Charlie Brown: "I've killed it. AUGHH! Everything I touch gets ruined!"
  • Everybody Do the Endless Loop: The "dancing" scene, which is also one of the most-parodied scenes from the special.
  • Filler: ABC's current televising strategy is combine this with Charlie Brown's Christmas Tales to fill an hour.
  • Full-Name Basis: Briefly subverted. When Lucy tells Charlie Brown that Christmas is really a racket run by an Eastern syndicate, she starts by saying, "Look, Charlie..." This is the only time she ever calls him by just his first name.
  • Gag Dub: A 10-minute version featuring the cast of Scrubs, which can be found on YouTube. It features J.D. as Charlie Brown and Dr. Cox as Linus.
  • Hear Me The Money: Lucy loves to hear that old money plink, that beautiful sound of cold hard, cash, that beautiful, beautiful sound...
  • Heroic BSOD: "...I killed it."
  • Hot And Cold: Even Lucy gets some sweetness, and it's not just toward Schroeder...
  • Kicked Upstairs: It's implied Charlie Brown is the director of the Christmas play because no one trusts him in any meaningful role.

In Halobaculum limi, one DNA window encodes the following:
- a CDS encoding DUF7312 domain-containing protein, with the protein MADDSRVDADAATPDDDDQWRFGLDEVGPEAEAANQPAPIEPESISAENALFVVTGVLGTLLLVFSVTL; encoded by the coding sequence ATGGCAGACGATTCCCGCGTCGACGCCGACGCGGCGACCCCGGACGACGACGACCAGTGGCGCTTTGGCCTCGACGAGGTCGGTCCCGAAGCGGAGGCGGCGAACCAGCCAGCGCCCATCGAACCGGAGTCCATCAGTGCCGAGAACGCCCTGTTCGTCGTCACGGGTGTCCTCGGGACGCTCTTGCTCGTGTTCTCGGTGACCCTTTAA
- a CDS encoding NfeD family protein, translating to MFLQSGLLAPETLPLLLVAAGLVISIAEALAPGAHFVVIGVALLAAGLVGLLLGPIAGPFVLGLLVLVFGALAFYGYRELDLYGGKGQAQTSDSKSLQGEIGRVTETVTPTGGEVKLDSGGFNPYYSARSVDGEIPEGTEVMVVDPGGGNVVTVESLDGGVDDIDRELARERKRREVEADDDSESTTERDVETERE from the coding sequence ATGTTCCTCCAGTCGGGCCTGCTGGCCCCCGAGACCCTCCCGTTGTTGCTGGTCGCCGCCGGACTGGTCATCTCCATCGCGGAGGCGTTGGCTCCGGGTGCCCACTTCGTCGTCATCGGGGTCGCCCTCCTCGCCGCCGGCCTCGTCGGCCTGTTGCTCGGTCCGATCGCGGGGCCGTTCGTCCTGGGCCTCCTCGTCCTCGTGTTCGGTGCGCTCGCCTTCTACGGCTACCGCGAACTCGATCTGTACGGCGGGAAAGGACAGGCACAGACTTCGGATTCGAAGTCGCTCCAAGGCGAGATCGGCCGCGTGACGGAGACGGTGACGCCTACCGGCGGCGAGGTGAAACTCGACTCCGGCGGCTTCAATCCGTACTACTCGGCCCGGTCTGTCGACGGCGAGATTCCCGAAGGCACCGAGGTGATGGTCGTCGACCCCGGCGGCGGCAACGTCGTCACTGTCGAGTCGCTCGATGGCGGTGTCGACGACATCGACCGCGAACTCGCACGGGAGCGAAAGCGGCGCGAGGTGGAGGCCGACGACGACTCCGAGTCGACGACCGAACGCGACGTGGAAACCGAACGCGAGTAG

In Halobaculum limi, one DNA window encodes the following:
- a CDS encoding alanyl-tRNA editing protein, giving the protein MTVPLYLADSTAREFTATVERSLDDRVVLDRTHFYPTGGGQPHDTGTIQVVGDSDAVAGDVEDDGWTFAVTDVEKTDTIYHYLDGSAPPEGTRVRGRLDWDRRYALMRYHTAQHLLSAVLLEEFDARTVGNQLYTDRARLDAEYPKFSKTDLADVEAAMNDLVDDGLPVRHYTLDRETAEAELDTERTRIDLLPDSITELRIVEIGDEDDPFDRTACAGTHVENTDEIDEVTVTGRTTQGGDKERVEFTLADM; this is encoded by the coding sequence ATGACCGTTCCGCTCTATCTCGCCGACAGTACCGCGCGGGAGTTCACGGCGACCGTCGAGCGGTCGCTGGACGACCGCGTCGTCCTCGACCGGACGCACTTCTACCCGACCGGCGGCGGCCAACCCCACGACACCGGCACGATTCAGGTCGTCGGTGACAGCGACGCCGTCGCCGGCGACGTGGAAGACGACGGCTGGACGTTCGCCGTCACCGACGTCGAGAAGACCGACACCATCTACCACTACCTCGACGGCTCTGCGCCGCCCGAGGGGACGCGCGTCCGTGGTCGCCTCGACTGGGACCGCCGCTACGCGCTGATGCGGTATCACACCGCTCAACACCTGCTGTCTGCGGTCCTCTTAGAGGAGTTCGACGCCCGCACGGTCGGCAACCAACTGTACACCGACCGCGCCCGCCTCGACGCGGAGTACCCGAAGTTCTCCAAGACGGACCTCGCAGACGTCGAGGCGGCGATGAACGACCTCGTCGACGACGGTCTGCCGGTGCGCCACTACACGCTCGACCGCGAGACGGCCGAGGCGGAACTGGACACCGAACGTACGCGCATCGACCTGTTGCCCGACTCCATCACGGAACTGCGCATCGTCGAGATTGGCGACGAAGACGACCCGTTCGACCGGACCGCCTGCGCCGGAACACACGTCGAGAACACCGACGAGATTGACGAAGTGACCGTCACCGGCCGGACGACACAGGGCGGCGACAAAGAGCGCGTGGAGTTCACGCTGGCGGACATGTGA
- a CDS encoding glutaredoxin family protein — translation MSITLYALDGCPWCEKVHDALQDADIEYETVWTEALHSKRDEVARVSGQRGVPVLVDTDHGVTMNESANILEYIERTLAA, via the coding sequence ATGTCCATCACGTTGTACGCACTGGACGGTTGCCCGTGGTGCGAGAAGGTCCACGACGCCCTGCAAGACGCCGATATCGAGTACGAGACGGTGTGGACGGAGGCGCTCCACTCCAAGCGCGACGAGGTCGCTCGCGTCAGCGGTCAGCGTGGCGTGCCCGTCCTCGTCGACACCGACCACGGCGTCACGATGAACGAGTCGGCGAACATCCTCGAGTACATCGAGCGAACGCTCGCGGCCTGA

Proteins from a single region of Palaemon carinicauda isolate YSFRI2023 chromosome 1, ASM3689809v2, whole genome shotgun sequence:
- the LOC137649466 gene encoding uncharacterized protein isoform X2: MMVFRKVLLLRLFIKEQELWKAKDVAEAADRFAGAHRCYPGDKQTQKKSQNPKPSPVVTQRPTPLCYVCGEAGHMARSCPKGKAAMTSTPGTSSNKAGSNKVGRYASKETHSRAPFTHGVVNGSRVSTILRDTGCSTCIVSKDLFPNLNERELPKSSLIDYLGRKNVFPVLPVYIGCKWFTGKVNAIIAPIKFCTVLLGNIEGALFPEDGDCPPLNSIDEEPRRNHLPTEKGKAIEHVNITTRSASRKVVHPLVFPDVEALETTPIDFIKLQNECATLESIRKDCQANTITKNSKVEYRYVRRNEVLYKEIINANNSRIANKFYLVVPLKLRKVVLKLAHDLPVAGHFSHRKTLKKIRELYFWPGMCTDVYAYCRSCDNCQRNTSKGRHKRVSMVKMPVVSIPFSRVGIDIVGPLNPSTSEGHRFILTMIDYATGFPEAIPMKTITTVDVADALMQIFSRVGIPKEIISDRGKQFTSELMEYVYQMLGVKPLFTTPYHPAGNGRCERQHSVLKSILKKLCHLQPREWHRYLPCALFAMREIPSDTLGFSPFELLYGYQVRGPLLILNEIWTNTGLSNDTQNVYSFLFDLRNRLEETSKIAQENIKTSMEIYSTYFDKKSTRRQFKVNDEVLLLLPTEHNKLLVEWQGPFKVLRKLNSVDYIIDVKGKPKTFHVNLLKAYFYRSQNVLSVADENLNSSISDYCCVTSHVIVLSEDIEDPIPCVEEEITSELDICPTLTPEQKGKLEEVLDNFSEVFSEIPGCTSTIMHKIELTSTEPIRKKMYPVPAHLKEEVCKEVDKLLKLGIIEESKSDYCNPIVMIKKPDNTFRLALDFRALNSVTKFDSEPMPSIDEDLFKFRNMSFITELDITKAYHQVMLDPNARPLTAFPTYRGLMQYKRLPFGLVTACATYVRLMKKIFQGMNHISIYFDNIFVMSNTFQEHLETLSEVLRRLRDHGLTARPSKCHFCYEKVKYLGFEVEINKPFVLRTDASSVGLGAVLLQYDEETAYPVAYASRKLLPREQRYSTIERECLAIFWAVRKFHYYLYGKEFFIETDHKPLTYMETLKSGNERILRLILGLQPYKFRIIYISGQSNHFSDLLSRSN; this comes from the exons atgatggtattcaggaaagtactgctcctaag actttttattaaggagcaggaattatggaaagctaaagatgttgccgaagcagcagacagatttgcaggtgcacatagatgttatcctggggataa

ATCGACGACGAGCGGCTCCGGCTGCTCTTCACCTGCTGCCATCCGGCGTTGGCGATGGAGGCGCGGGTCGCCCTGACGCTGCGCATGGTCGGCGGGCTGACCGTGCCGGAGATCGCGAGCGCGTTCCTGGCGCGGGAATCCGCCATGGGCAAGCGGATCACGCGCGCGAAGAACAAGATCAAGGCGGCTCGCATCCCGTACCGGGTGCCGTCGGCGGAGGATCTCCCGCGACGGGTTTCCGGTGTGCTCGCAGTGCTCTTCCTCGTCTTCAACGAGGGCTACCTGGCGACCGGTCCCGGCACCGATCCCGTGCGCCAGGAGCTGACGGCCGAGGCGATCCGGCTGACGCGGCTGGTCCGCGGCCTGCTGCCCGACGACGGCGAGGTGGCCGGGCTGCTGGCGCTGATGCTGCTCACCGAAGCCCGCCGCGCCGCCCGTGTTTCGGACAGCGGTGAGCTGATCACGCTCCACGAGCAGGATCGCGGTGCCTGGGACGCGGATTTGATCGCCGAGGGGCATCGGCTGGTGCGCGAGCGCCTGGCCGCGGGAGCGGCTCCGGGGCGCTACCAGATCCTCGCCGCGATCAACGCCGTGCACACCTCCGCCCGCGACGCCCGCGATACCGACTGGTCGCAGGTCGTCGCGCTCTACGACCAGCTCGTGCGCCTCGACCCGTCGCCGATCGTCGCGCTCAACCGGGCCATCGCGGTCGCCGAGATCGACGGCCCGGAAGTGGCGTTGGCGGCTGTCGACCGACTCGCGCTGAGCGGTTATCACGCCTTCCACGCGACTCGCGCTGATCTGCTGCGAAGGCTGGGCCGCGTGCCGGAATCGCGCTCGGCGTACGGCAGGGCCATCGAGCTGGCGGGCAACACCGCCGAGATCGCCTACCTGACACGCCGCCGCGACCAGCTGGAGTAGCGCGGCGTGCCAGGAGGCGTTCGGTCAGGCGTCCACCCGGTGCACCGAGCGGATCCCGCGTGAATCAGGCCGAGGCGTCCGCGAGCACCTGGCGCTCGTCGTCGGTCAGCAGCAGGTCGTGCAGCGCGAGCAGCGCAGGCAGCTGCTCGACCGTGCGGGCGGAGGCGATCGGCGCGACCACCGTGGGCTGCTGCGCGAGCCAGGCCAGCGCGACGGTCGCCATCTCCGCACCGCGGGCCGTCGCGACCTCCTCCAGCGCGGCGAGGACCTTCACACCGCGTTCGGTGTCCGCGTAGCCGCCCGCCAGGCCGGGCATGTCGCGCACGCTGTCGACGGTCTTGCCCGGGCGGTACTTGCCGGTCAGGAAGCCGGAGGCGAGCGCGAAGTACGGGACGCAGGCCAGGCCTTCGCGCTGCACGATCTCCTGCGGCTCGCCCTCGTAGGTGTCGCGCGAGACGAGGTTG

• Limited Animation: Well, what would you expect from a Dark Age cartoon with a six-month production schedule?
  • Long Runners: It's only one special, but considering how many consecutive years it's been shown on TV? It definitely counts.
  • Long Speech Tea Time: Charlie Brown's long speech to his actors finishes up by revealing that everyone's gone off to dance on the stage again.
    Charlie Brown: Am I right?... I said, AM I RIGHT??!
    • Amusingly enough, the music picks up right after he explains his signal for "Pick up the tempo." The key to comedy is timing.
  • Lyrical Dissonance: "Christmas time is here... Happiness and cheer..." And yet the song sounds so sad...
    • Well, more wistful than sad — kind of like "White Christmas."
    • Possibly, it's meant to symbolize Charlie Brown's inner depression and how the Christmas spirit seems shallow to him.
  • The Makeover: To a tree instead of a human, though. Oddly, adding all those ornaments onto it somehow makes it grow extra branches and foliage.
  • Mood Whiplash: The scene goes from Charlie Brown being mocked, berated, and jeered and without even pausing to take a breath dives into Linus reciting a verse from the Bible that shames everyone there into realizing the True Meaning of Christmas.
    • The song being played during the Ice Skating Sequence. The lyrics suggest something cheery while the overall tone in the singing and piano playing is very depressing.
  • Mythology Gag: Snoopy really loves to pretend he's a vulture.